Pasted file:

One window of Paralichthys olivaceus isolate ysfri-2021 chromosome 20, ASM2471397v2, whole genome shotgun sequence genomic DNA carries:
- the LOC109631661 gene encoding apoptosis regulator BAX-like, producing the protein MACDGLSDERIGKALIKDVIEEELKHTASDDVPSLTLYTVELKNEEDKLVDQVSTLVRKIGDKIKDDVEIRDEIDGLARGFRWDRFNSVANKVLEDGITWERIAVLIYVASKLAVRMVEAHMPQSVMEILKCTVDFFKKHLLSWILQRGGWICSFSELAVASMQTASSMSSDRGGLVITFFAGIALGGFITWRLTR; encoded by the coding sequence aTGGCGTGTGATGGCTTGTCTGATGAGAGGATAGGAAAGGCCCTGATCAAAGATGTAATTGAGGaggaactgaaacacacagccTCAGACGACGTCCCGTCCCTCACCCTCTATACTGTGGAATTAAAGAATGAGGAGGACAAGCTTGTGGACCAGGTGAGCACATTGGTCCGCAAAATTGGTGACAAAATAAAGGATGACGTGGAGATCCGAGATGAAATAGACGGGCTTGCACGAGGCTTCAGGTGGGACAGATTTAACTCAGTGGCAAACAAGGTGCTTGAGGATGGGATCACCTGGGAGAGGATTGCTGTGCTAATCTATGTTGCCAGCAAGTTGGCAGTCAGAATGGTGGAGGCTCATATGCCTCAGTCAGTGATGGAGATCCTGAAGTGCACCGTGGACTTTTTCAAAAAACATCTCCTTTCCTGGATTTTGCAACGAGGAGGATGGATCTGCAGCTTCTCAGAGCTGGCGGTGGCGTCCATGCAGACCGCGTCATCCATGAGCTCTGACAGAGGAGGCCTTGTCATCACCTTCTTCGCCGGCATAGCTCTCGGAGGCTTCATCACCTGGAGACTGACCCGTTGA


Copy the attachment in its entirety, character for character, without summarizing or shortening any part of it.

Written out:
One window of Paralichthys olivaceus isolate ysfri-2021 chromosome 20, ASM2471397v2, whole genome shotgun sequence genomic DNA carries:
- the LOC109631661 gene encoding apoptosis regulator BAX-like, producing the protein MACDGLSDERIGKALIKDVIEEELKHTASDDVPSLTLYTVELKNEEDKLVDQVSTLVRKIGDKIKDDVEIRDEIDGLARGFRWDRFNSVANKVLEDGITWERIAVLIYVASKLAVRMVEAHMPQSVMEILKCTVDFFKKHLLSWILQRGGWICSFSELAVASMQTASSMSSDRGGLVITFFAGIALGGFITWRLTR; encoded by the coding sequence aTGGCGTGTGATGGCTTGTCTGATGAGAGGATAGGAAAGGCCCTGATCAAAGATGTAATTGAGGaggaactgaaacacacagccTCAGACGACGTCCCGTCCCTCACCCTCTATACTGTGGAATTAAAGAATGAGGAGGACAAGCTTGTGGACCAGGTGAGCACATTGGTCCGCAAAATTGGTGACAAAATAAAGGATGACGTGGAGATCCGAGATGAAATAGACGGGCTTGCACGAGGCTTCAGGTGGGACAGATTTAACTCAGTGGCAAACAAGGTGCTTGAGGATGGGATCACCTGGGAGAGGATTGCTGTGCTAATCTATGTTGCCAGCAAGTTGGCAGTCAGAATGGTGGAGGCTCATATGCCTCAGTCAGTGATGGAGATCCTGAAGTGCACCGTGGACTTTTTCAAAAAACATCTCCTTTCCTGGATTTTGCAACGAGGAGGATGGATCTGCAGCTTCTCAGAGCTGGCGGTGGCGTCCATGCAGACCGCGTCATCCATGAGCTCTGACAGAGGAGGCCTTGTCATCACCTTCTTCGCCGGCATAGCTCTCGGAGGCTTCATCACCTGGAGACTGACCCGTTGA